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Jul 31 2013

NYIT Professor's Study in Nature: Dinosaur Brains Wired for Flight

Old Westbury, N.Y.  (July 31, 2013) — Many dinosaurs had large “flight-ready” brains long before some of them soared the skies as ancestors of modern birds, according to new research published today in Nature by a New York Institute of Technology scientist and three other researchers.
 
Assistant Professor Gaberiel Bever, Ph.D., of the College of Osteopathic Medicine, was part of a team that completed one of the first comprehensive studies detailing the relatively large size of birds’ brains and how they evolved.
 
The “bird brain” cliché is actually a misnomer; bird brains, like those of mammals, are relatively large compared to body size, Bever said, adding that the study’s conclusions also refute the common notion that the large forebrain of birds evolved as part its flight system.
 
“A close connection today doesn’t mean that the brain and fly behavior evolved together as an integrated system,” said Bever.  “Our study establishes that dinosaurs had these big brains before they could fly. Before they took to the air, they had a flight-ready brain: a brain with the neuronal capacity needed to navigate a three-dimensional space.”

Bever and colleagues from the American Museum of Natural History, Columbia University and the University of Texas at Austin used high-resolution computed tomographic (CT) scans and digital software to reconstruct three-dimensional models of the brains of the 100-million-year old Archaeopteryx, a winged species generally considered to be the earliest bird. The researchers also sampled living groups of birds and other extinct non-avian dinosaurs. (The CT scan at right shows a modern woodpecker (Melanerpes aurifrons) with its brain cast rendered opaque and the skull transparent.)
 
“We not only looked at the brain as a whole but we were able to divide the brain up into its different regions,” said Bever.  “That allowed us to estimate how those different regions changed relative to each other, not only to body size. The forebrain is where a lot of the action occurs.”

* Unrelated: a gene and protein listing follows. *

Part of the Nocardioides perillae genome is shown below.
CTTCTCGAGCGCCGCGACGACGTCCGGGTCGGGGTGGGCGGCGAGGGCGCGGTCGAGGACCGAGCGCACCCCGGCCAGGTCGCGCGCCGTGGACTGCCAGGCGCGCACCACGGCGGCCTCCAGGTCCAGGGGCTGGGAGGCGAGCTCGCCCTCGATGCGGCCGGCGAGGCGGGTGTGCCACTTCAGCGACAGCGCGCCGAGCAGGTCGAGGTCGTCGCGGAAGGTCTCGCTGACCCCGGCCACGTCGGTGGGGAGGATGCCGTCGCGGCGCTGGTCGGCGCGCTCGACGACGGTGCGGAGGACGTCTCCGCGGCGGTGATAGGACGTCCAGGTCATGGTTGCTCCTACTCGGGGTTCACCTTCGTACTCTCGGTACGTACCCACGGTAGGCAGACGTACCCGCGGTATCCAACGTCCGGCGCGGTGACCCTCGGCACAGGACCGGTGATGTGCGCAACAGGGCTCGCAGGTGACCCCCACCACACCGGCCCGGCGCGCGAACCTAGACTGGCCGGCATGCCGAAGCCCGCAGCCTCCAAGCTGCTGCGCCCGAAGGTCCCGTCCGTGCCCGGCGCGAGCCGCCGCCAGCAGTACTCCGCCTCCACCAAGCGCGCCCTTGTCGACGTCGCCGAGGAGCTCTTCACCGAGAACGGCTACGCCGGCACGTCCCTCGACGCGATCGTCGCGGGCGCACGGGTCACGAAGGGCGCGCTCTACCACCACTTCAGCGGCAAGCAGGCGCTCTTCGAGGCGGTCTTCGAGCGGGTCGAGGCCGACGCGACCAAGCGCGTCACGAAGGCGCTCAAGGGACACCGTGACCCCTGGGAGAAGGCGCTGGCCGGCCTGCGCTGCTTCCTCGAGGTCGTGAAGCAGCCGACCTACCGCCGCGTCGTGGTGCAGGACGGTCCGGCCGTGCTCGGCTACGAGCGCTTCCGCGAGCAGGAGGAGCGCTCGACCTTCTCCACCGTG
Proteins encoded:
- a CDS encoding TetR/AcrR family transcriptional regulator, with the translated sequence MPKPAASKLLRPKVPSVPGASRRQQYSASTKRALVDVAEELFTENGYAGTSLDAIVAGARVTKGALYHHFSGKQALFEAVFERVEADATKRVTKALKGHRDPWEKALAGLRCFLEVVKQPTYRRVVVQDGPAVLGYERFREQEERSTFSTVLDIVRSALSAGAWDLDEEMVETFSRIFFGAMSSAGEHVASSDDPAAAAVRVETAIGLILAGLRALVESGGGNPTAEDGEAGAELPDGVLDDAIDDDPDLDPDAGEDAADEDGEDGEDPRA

Bever’s future studies will focus on answering more questions about bird brain evolution.
 
“It’s a difficult question to answer why anatomical structures evolved originally. How they are used by living creatures often doesn’t tell you the whole story” he said. “We’re still working on what factors may have been driving the original enlargement of the bird brain. But it doesn’t appear to be flight or the requirements of flight. That brain was in place before flight.”
 
The study was funded in part by the National Science Foundation.
 
 
About NYIT
New York Institute of Technology (NYIT) offers 90 degree programs, including undergraduate, graduate, and professional degrees, in more than 50 fields of study, including architecture and design; arts and sciences; education; engineering and computing sciences; health professions; management; and osteopathic medicine. A non-profit independent, private institution of higher education, NYIT has 13,000 students attending campuses on Long Island and Manhattan, online, and at its global campuses. NYIT sponsors 11 NCAA Division II programs and one Division I team.
 
Led by President Edward Guiliano, NYIT is guided by its mission to provide career-oriented professional education, offer access to opportunity to all qualified students, and support applications-oriented research that benefits the larger world. To date, more than 95,000 graduates have received degrees from NYIT. For more information, visit nyit.edu.
 
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